structure and function

Cone of Sound

Today I was playing with sound experiments, and had so much fun with this one that I thought I would share it.  It is based on the original phonographs, which used a very similar setup to play recordings of music or voices.  They used a large cone to increase the volume of the sound.

Catching Money

This experiment is one that I was reminded of while presenting a teacher workshop on hands-on science in the classroom. We were going over some of the easy, spur of the moment things that you can do for science, and one of the teachers reminded me of this one. It is fun and a bit amazing too.

Cat Wiggles

If you have ever watched a cat preparing to pounce on its favorite toy, you may have seen it wiggle its back legs from side to side just before it leaps. Why do they do that? It would seem that the movement would alert their prey, so there has to be a good reason for the behavior. To understand that, we need to learn a bit about muscles and tendons.

Cat Lapping

This experiment comes from a recent event in the science news. Researches have discovered that cats drink in a very different way from dogs and other mammals. Now you might think that things like this had been completely explored decades or even centuries ago, but high speed photography has shown us things that we did not suspect before.

Capillary Filter

One of the interesting things at St. Augustine, Florida's Oldest House is a large stone bowl with a bucket underneath. The stone bowl is half full of muddy water and there is a slow, steady drip of water from the bottom of the bowl to the bucket. Although the water in the bowl is a bit muddy, the water in the bucket is clear. Why?

Building a Nest

This experiment is one that we used for teaching about birds back when I worked in the Education Department at the Memphis Pink Palace Museum. On our trip, we went by to say Hi to old friends, which brought back tons of great memories. This is one of the fun things my brain dredged up.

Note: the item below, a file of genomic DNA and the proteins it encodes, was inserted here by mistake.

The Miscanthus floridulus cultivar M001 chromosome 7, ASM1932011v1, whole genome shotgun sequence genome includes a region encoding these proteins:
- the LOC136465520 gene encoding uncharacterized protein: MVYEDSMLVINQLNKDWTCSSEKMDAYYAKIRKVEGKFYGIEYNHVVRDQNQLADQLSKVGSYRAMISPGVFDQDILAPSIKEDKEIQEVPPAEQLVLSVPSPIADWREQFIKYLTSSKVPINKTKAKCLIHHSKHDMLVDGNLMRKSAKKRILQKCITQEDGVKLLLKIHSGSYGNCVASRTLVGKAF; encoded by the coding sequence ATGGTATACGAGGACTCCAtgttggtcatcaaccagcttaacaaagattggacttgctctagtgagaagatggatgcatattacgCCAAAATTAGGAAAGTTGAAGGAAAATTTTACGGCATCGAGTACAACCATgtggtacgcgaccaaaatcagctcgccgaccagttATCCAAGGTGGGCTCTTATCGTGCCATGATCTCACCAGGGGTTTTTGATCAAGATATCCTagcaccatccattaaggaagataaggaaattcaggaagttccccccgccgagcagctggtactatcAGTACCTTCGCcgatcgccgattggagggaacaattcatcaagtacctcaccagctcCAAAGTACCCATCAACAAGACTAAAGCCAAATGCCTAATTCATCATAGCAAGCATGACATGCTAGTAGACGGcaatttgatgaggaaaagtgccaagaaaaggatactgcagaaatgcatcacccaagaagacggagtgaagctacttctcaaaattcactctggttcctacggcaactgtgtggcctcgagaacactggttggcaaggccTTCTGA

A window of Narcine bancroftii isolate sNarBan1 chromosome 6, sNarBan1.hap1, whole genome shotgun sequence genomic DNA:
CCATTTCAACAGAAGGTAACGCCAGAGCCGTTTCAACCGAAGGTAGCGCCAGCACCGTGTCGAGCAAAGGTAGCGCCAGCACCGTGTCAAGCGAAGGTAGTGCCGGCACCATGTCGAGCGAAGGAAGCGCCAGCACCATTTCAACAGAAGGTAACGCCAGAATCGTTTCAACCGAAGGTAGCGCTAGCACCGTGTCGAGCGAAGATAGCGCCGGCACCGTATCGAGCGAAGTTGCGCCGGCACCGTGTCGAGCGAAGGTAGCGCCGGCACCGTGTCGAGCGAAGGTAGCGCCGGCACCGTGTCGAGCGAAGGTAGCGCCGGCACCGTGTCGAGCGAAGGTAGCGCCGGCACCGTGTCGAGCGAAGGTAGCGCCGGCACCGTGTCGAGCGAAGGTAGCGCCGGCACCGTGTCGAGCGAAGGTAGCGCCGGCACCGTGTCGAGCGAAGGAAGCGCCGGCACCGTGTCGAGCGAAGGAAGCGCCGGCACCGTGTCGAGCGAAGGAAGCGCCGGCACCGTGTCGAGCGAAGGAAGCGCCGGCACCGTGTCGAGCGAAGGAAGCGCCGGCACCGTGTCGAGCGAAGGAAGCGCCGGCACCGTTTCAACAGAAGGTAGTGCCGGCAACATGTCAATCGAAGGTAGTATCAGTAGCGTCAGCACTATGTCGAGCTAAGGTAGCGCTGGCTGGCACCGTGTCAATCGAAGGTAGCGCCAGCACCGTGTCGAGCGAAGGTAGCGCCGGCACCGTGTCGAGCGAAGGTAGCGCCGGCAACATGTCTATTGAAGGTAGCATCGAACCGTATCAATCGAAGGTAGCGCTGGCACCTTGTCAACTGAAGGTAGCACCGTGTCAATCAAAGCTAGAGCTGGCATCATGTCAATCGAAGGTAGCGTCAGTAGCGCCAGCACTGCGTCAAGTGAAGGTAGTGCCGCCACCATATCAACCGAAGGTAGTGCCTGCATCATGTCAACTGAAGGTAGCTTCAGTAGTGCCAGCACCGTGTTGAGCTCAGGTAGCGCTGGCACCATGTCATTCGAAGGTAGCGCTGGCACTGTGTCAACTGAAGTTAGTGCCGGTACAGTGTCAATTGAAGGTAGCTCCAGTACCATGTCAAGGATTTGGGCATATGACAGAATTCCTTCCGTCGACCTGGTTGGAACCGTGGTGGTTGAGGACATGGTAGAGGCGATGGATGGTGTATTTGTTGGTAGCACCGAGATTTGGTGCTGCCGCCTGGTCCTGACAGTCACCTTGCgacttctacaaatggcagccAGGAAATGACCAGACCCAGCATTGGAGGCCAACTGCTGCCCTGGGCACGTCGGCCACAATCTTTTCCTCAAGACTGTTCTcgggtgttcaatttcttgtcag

Breathing Hot and Cold

One of the most common questions that I get is where do I get the ideas for these experiments. Some are old classics that I try to give a new angle. Others are the result of questions sent to me by subscribers. Some of the ones that I like the best are the ones that just pop up, seemingly out of nowhere. This is one of those. It also comes with its own story, which makes it even better.

The story is one of Aesop's fables. If you have never read any of these, go read some. It is well worth the time.

Bread Bubbles

This experiment is about bread. If you have used my website for long, you know that I like experiments with food, especially when it is tasty food. We regularly bake bread, and there are few smells that are better than the smell of freshly baked bread.

Whistle Stick

This experiment is a trick that my Grandfather taught me when I was very young. He called it a "whistle stick", and making one brought back delightful memories from my childhood. This experiment requires the use of a sharp knife, so if you are young, you may need adult assistance. It is not difficult, but even adults should keep safety in mind.

Thoughts on an Exoskeleton

Tarantula and molt
My Brazilian Salmon Pink Bird-eating Tarantula (Lasiodora parahybana)

My pet tarantula molted this week, which started me thinking about exoskeletons. While we have our skeletons on the inside, other creatures, such as spiders, insects, and crabs wear their skeletons on the outside of their bodies. What would it be like to have your skeleton on the outside instead of the inside?

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